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Crackpots Apply for Coronavirus Trademarks

John Gilberston \ March 23, 2020

“Covfefe.”  “Philly Special.”  “Boston Strong.” “Covid Kids?”  

In a world gone sideways, it’s oddly comforting that at least one thing hasn’t changed: trademark opportunists trying to cash in on pop culture buzzwords, and the trademark office shutting them down.  Following the traditional playbook, people trying to capitalize on the worldwide COVID-19 phenomenon are flooding the trademark office with applications in an attempt to lock down catchphrases such as “I HEART COVID-19,” “FXCK CORONAVIRUS,” or CORONAVIRUS TAX AMNESTY PROGRAM.”  

Tackiness aside, the trend also reflects a deep misunderstanding of what trademarks actually are, and how they work.  Trademarks are source-identifiers, employed by brands to tell you where your stuff comes from. This protects consumers, who can have confidence that the six-pack of Coca-Cola® they’re buying is the real deal.  This reduces search costs and promotes competition. It also protects brands by rewarding them with limited monopolies for the names and symbols under which they do business, thereby incentivizing them to maintain a high degree of quality.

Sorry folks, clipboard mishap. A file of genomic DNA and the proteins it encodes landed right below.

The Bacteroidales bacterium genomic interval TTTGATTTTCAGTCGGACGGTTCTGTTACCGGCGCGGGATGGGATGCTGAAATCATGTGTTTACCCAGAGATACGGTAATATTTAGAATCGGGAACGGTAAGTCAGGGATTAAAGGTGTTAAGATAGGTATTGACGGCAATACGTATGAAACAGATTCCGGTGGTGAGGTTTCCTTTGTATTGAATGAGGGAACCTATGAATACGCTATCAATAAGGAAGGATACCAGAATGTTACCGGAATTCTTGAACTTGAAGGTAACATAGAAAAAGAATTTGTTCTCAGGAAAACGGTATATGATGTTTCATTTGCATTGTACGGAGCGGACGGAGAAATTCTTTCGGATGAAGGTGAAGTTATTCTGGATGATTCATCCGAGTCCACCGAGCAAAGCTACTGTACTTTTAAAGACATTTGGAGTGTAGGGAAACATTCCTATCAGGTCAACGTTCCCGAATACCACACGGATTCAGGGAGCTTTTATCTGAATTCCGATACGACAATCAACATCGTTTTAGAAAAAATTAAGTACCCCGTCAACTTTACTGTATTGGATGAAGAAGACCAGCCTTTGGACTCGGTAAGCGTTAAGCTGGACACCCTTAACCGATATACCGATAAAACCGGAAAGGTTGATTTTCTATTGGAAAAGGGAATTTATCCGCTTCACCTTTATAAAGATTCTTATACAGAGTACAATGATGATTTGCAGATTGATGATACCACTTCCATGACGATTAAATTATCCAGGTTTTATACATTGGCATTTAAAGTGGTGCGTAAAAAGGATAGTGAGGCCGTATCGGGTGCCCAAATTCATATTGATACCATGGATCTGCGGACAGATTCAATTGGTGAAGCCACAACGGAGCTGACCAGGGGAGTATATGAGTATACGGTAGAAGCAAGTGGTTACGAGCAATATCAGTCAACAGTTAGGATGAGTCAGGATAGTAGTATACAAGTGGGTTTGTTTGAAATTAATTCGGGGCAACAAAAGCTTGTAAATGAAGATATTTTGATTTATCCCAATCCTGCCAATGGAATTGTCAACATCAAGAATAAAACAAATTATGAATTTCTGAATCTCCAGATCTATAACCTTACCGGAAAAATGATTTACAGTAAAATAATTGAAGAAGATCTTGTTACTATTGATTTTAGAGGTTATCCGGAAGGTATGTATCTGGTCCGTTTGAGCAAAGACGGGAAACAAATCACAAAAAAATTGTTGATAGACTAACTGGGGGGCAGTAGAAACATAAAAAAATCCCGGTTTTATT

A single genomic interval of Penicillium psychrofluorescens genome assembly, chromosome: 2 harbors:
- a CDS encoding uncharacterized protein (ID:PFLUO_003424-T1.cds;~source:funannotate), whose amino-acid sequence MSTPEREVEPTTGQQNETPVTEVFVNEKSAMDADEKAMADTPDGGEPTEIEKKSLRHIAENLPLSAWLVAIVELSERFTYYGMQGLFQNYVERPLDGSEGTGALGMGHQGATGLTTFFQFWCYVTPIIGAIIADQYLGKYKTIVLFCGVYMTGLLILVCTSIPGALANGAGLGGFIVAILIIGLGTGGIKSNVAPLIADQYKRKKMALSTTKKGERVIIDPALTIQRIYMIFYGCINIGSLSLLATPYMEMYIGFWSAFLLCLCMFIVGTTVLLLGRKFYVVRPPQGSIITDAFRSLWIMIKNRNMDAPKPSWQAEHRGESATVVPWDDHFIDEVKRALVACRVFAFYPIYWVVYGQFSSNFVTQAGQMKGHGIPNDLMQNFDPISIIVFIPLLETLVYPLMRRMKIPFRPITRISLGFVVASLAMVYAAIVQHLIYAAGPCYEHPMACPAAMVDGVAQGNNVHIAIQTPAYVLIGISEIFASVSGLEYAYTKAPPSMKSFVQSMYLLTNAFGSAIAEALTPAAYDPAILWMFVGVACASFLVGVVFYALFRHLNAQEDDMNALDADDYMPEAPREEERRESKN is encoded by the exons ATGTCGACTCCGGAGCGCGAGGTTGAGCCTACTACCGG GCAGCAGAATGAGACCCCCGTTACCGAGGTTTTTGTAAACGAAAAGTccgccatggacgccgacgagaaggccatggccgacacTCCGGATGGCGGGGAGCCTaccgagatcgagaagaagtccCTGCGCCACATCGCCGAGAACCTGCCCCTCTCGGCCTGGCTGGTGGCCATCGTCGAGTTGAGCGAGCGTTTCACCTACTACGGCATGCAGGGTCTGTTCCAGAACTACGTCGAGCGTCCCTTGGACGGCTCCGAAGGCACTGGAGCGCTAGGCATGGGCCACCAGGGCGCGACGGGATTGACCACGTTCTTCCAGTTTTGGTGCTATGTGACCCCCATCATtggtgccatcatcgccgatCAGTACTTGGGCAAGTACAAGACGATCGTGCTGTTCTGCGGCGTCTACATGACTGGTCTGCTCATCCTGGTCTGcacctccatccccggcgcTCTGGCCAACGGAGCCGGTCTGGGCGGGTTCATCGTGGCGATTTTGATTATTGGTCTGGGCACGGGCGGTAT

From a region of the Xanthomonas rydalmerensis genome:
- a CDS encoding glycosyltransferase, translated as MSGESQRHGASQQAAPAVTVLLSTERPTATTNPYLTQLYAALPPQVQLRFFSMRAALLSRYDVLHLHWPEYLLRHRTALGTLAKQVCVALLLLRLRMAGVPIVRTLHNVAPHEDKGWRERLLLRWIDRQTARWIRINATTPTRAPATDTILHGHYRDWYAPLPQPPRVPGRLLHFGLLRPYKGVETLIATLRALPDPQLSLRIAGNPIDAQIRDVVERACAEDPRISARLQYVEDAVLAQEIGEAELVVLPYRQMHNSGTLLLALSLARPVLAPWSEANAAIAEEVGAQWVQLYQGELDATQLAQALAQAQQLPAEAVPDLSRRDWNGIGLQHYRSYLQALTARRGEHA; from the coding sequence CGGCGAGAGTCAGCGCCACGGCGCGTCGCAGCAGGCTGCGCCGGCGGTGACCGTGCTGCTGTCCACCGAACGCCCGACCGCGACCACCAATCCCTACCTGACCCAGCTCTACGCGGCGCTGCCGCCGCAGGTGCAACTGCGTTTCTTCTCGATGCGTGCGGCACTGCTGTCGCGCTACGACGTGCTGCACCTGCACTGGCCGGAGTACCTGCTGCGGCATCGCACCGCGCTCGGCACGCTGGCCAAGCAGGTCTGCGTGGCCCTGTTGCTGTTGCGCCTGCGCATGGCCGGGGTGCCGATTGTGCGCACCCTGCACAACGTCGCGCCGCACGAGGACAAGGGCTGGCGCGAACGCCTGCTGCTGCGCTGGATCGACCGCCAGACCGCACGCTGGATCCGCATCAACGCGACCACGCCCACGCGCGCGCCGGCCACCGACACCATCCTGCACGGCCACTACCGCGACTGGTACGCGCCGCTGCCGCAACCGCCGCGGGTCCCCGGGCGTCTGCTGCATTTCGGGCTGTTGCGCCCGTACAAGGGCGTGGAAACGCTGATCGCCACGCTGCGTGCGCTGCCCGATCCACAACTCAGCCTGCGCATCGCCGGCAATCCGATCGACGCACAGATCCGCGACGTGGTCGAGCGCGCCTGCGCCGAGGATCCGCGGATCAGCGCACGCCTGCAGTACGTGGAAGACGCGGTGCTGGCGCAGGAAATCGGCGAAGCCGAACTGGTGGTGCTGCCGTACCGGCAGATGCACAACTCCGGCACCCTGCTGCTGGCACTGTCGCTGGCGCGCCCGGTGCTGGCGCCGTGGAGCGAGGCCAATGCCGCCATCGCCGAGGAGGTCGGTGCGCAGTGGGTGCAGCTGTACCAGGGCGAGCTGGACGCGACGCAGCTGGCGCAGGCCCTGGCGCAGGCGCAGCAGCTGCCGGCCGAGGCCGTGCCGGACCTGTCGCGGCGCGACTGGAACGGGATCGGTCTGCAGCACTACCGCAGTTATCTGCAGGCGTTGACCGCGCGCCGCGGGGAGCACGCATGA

The more distinctive a mark is–– Nike or Starbucks, for example––the better it will serve a source-identifying function, and the more legal protection trademark law will bestow on it. 

On the other end of the spectrum are generic words and phrases that cannot function as source identifiers because they are simply too common, and too necessary to the description of a product or service.  For example, a furniture manufacturer can’t call its brand “TABLE,” because not only would that prevent others from using the word to describe their products (and thus hindering competition), but it’s also a common, ubiquitous word that, by definition, identifies a thing, rather than the particular source of the thing.

With “Coronavirus” or “COVID-19” as perhaps the most ubiquitous words on the planet right now, it has about zero chance of identifying any particular source.  The trademark office isn’t fooled, so don’t expect to see Coronavirus Survivor® anytime soon.

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